Attorneys for Appellant|
John H. Shean
Attorneys for Appellee|
Andrew W. Hull
GARY TRIMBLE, doing business as BLOOMINGTON AUTO PARTS,
Appellant (Plaintiff below )
|) ) Supreme Court No. ) 53S01-9805-CV-298 ) ) Court of Appeals No. ) 53A01-9707-CV-215 ) ) ) )|
In this case, a business owner wanted to advertise in Ameritech's Yellow Pages. Ameritech agreed but failed to run the ad. At issue is whether the clause in their contract limiting Ameritech's liability to the purchase price of the ad is valid and enforceable. Court
of Appeals' decisions differ on this issue and we granted transfer to resolve the conflict.
On August 24, 1994, an Ameritech advertising sales representative met with Gary
Trimble to execute a written Advertising Order for Trimble's business advertisement in the
1994-95 PAGESPLUS Directory. Ameritech failed to publish Trimble's advertisement.
Consequently, Trimble filed a complaint seeking damages for loss of business resulting from
the wrongful omission of the advertisement.
The advertising contract signed by Trimble unequivocally provided that any damages
resulting from Ameritech's failure to publish the advertisement would be limited to the
amount paid for the advertising or the contract price, whichever is the lesser.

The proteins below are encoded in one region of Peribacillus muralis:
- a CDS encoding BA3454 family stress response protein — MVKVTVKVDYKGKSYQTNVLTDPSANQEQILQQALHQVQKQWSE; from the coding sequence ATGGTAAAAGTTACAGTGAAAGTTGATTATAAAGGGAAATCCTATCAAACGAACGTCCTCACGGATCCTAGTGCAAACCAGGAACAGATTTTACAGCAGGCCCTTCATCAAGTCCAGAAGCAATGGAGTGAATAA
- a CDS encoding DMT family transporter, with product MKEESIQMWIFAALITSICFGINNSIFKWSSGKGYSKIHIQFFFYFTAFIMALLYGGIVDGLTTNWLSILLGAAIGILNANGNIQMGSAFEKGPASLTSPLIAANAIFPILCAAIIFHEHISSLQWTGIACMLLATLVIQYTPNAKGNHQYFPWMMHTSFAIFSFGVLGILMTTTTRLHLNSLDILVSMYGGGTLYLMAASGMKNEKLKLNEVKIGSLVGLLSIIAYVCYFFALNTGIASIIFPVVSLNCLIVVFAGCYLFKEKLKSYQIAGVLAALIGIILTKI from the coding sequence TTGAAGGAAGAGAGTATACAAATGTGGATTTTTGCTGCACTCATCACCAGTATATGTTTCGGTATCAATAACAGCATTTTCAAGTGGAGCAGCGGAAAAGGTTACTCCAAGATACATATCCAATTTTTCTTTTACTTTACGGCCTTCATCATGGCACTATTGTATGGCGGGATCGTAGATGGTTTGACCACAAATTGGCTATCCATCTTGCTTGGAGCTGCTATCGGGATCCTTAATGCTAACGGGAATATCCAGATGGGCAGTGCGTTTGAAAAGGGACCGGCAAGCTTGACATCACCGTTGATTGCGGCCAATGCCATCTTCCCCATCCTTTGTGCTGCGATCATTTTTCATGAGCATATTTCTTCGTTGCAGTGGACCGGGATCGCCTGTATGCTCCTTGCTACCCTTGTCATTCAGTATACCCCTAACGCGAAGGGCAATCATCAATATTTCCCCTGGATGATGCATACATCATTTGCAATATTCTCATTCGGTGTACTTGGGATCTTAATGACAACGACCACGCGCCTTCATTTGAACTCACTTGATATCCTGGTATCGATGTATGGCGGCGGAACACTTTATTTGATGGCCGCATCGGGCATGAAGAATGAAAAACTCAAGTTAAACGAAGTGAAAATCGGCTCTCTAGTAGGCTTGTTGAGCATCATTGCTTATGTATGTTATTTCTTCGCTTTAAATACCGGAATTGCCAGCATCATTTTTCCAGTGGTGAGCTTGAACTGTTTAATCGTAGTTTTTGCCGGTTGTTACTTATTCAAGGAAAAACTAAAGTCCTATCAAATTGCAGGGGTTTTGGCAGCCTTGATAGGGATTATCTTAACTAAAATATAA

The contract contained the following exculpatory clause:
Publisher's liability: . . . if publisher should be found liable for loss or damage due to a failure on the part of the publisher or its directory, in any respect, regardless of whether customer's claim is based on contract, tort, strict liability or otherwise, the liability shall be limited to an amount equal to the contract price for the disputed advertisements, or that sum of money actually paid by the customer toward the disputed advertisements, whichever sum shall be less, as liquidated damages and not as a penalty, and this liability shall be exclusive. In no event shall publisher be liable for any loss of customer's business, revenues, profits, the cost to the customer of other advertise
ments or any other special, incidental, consequential or punitive damages of
any nature, or for any claim against the customer by a third party. . .
At the time the lawsuit was filed, Trimble had not been charged nor had he paid any
money for the advertisement which was allegedly wrongfully omitted. The trial court
granted summary judgment for Ameritech. The Court of Appeals reversed the trial court's
decision to grant summary judgment and this appeal ensued.
The circumstances of this case are not unique. The Court of Appeals has addressed the failure of Ameritech to publish its customers' Yellow Page advertisements on at least two other occasions. In Pigman v. Ameritech Publ'g, Inc., 641 N.E.2d 1026, 1035 (Ind. Ct. App. 1994), when an attorney brought an action against the yellow pages telephone directory publisher for failing to publish an advertisement, the Court of Appeals held that the exculpatory clause contained in [Ameritech's] Yellow Pages advertising contract is unconscionable and void as against public policy as a matter of law. One month later, in Pinnacle Computer Servs., Inc. v. Ameritech Publ'g, Inc., 642 N.E.2d 1011, 1019 (Ind. Ct. App. 1994), when a business owner brought suit against Ameritech's Yellow Pages for reasons similar to that in Pigman,See footnote 1 1 the Court of Appeals (acknowledging the decision reached in